Fortran Coding Form Pads...

From: Richard Erlacher <>
Date: Sat Jul 27 22:46:01 2002

Are these the ones with 24 lines of 80 columns? Several major vendors modeled
their coding forms after the U.S. military coding forms, presumably cooked up
by the Navy. I've only seen the blue ones, (blue lines) which I presume were
patterned after the USAF ones. They worked great for coding when the work
product was going to that huge room full of mini-skirted (back then) keypunch
operators. (I'd have given a week's pay for a couple of hours hours to fish
around in that room ... <sigh> ... )

I did, BTW, code in Fortran back then.


----- Original Message -----
From: Louis Florit <>
To: <>
Sent: Friday, July 26, 2002 5:21 PM
Subject: FF: Fortran Coding Form Pads...

> I found a stack (3) of 'Fortran Coding Form' pads with an IBM logo,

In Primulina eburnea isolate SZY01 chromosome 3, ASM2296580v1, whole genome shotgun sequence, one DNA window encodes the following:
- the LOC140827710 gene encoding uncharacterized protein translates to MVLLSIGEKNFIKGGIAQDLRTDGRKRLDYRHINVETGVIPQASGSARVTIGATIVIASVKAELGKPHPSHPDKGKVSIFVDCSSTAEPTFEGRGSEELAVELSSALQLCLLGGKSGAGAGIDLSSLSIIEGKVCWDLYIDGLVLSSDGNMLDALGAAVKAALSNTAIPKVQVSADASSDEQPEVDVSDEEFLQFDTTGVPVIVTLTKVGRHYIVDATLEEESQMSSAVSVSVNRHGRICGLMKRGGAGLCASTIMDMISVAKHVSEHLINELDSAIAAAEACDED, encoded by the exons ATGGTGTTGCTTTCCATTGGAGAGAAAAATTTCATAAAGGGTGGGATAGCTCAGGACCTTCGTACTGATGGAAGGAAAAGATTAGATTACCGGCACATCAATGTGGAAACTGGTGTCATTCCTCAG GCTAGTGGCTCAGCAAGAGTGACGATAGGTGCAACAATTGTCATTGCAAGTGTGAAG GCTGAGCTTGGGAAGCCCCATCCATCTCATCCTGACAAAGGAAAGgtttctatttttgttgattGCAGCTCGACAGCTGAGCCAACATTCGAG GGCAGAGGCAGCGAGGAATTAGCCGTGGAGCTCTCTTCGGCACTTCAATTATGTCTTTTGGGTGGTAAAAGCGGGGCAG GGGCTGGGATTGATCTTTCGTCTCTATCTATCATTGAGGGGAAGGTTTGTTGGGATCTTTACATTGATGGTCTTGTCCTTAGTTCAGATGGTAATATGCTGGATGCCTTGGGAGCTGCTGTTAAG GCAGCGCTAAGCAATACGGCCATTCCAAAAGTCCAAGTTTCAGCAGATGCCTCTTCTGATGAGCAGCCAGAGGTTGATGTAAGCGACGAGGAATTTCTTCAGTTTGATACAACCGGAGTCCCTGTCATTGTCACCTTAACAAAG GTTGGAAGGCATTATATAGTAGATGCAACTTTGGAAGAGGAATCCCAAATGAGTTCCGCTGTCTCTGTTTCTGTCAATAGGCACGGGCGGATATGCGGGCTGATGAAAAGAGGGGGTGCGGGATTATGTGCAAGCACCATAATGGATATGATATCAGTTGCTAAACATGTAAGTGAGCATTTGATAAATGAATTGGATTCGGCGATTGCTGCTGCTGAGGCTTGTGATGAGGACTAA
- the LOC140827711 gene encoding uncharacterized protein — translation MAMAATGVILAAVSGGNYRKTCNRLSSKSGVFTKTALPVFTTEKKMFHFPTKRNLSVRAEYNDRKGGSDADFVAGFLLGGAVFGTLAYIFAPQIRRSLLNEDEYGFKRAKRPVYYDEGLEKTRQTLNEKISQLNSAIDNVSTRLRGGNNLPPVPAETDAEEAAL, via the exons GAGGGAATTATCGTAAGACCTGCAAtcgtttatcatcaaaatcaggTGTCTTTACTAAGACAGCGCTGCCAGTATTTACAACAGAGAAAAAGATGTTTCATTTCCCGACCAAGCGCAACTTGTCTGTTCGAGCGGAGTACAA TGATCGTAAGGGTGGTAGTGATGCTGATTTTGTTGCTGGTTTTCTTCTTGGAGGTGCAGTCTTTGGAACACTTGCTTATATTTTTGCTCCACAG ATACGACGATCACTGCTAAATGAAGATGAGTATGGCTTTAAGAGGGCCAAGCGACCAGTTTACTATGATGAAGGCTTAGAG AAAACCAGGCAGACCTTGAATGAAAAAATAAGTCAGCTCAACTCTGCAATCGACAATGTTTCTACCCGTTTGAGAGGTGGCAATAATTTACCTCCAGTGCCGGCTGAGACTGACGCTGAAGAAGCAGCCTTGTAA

> GX28-7327-6 U/M 050, Printed in the USA. Legal size (8x17)Nice light
> green, one stack is pretty nice, the others show a little yellowing.
> Don't know what dates these were available for. The lab I found these at
> was created in 1973, so that's a good limit for the 'Wayback machine'.
> I assume these are what Fortran coders would arrange their code on before
> translating the code into the paperpunches.
> Header fields are Program, Programmer, Date, Punching Instructions
> (Graphic or Punch), Page Of, Card Electro Number.
> The main area is headed up with Comm (comment?), Statement Number, Cont
> (continue?), Fortran Statement, Identification Sequence, followed but
> miscellaneous squares numbered from 1 to 80.
> Asterisked comments at the bottom are "A standard card form, IBM 888157,
> is available for punching statements from this form" and "Number of forms
> per pad may vary slightly". [snicker- especially if you pulled a few out!]
> Anyone want For Free? I imagine it'd be a cool prop material for your
> classic cmp. I'll stuff it in an envelope and send it out bookrate.
> L
Received on Sat Jul 27 2002 - 22:46:01 BST

This archive was generated by hypermail 2.3.0 : Fri Oct 10 2014 - 23:35:03 BST